Genre shows were once a niche market, but “Game of Thrones” helped open the door for larger Academy acclaim. In its absence from Emmy eligibility last season, HBO’s other epic series, “Westworld,” filled its spot on the ballot — and earned the most nominations of the year at 22 (tied with “Saturday Night Live”). Now “Game of Thrones” is back in the running, but so are a slew of others, ranging from Netflix’s sophomore season of “Stranger Things” and freshman offering “Altered Carbon” to FX’s “Legion” and AMC’s “The Walking Dead” franchise, plus Marvel and DC superhero shows, proving genre is more popular — and prevalent — than ever.
“There is a level of escape to it,” says “Legion” showrunner Noah Hawley, whose show is now in its second season on FX. “It’s a story that feels bigger than our day-to-day lives, which adds an element of excitement. It can become unpredictable in a way that’s interesting and exciting for people. You can heighten the drama in ways that feel like really big turns for the audience.”
Laeta Kalogridis, who steers the Netflix series “Altered Carbon,” believes the popularity of genre TV is due to the way it allows people to tell complex stories that are still relatable. “You’re exploring much of the same themes about what it means to be human, but you’re exploring them in a particularly fertile, metaphorical field,” she says. “Even though it’s more quote-unquote fictional, you’re getting at a deeper — and oftentimes darker — truth about the human condition.”
Similarly, Hawley says the connection to the audience is at the core of genre’s success. “[With] ‘Legion,’ my first thought was it has to be a show where I could take the genre out and it would still be a great show,” he says. “Genre can’t be a crutch. It has to be a tool through which you tell a story.”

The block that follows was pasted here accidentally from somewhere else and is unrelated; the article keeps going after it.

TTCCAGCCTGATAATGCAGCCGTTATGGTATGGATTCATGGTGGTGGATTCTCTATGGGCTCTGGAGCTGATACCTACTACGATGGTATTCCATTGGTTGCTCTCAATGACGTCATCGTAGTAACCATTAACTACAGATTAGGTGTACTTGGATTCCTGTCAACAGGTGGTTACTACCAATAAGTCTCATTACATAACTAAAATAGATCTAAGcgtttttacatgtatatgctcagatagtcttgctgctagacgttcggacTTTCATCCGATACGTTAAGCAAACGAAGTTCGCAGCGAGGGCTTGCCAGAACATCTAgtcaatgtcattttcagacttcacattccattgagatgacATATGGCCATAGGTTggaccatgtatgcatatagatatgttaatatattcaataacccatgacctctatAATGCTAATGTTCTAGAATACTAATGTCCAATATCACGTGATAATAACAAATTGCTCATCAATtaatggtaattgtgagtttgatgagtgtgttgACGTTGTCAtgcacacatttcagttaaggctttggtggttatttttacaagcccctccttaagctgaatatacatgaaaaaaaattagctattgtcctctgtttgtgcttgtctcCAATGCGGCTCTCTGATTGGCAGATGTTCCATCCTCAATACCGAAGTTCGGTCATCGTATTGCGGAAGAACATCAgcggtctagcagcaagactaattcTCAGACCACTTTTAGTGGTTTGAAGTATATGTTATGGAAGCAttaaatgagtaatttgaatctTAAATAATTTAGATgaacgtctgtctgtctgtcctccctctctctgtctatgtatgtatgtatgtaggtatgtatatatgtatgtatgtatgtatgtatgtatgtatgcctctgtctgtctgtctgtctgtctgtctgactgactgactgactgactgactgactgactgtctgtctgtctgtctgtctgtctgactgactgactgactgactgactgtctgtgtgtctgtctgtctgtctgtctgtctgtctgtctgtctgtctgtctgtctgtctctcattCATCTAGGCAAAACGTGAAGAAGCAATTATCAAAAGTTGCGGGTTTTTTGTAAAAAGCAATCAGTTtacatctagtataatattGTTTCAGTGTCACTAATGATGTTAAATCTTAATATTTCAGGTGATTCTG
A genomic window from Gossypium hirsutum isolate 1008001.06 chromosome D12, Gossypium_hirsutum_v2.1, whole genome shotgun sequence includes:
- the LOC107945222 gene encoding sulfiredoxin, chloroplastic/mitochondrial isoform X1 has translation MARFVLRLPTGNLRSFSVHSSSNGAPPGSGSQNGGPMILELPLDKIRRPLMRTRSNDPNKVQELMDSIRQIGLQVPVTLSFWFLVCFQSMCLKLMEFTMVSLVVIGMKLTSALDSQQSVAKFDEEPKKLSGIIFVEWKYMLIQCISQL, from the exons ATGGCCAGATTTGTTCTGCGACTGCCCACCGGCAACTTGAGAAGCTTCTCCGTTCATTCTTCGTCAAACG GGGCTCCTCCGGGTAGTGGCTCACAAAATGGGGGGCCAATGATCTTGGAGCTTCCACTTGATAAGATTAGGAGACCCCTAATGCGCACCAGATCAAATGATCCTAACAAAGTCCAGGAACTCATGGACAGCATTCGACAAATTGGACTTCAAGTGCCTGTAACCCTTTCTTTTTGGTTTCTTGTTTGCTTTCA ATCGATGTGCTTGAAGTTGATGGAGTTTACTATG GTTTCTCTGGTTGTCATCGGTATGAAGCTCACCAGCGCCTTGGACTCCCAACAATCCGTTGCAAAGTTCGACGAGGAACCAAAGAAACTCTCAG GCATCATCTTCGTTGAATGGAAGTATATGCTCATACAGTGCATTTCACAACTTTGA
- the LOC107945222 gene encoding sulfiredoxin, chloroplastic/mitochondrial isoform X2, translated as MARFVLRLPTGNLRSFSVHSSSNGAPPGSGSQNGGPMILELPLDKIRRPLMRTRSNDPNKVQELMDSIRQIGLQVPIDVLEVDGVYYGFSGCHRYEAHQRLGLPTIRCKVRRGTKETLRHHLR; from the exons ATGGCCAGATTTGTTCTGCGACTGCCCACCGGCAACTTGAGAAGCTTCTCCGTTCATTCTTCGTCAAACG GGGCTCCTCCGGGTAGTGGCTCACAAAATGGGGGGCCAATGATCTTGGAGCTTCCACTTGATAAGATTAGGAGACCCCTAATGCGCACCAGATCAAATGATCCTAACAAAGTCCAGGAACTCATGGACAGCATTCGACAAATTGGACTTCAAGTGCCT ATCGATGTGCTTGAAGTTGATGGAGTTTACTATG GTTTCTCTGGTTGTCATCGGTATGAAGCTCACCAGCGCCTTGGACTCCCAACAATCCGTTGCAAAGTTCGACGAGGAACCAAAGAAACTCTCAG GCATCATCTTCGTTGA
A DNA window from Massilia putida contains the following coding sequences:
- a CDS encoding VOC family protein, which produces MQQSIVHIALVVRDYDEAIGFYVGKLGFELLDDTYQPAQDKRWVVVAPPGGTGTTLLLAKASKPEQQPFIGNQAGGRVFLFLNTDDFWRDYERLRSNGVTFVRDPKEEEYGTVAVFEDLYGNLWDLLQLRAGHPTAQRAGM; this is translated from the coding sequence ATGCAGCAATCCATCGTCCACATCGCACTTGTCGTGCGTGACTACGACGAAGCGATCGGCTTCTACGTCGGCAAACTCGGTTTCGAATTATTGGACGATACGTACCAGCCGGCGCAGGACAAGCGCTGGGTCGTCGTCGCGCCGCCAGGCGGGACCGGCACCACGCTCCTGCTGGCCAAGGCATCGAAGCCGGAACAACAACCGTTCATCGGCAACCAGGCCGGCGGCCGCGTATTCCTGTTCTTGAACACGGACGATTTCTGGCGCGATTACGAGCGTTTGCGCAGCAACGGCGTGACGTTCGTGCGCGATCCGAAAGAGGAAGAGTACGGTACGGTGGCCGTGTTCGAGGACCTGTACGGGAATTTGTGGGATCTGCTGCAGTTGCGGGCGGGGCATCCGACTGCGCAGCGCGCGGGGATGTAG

Hawley admits that genre series are still not going to be for everyone, but says they don’t have to be. “In a subscription-model world, a world where it’s not about week-to-week, it’s about the longevity of your show,” he says. “I feel it’s incumbent upon me to push the medium of what you can do and tell a story in a multiple-episode format over a number of years.”
Neil Cross, who also produced the BBC cop drama “Luther,” revisits the detective format in “Hard Sun,” setting it in a world that’s going to end in five years. “In 2018, it’s difficult to shake the conviction that the world at some point entered an uncontrolled skid,” he says.
“I think intimations of the apocalypse have been hanging round popular entertainment since the Hanging Gardens of Babylon were a shrubbery,” says Cross. “All that really changes is the nature of the apocalypse.”
Kalogridis compares today’s renewed interest to the golden age of science fiction in the wake of WWII and believes genre resonates because of the chance to see the world on a grander scale.
“[Many] of the technologies you’re looking at today … have the same feeling of completely reshaping human society,” she notes. “It’s allowing [audiences] to examine relationships with other human beings, with the environment, with the planet that we live on — the idea of expansion beyond where we are, with the idea of survival. We’re being shown branching decision trees of ways that future could play out.”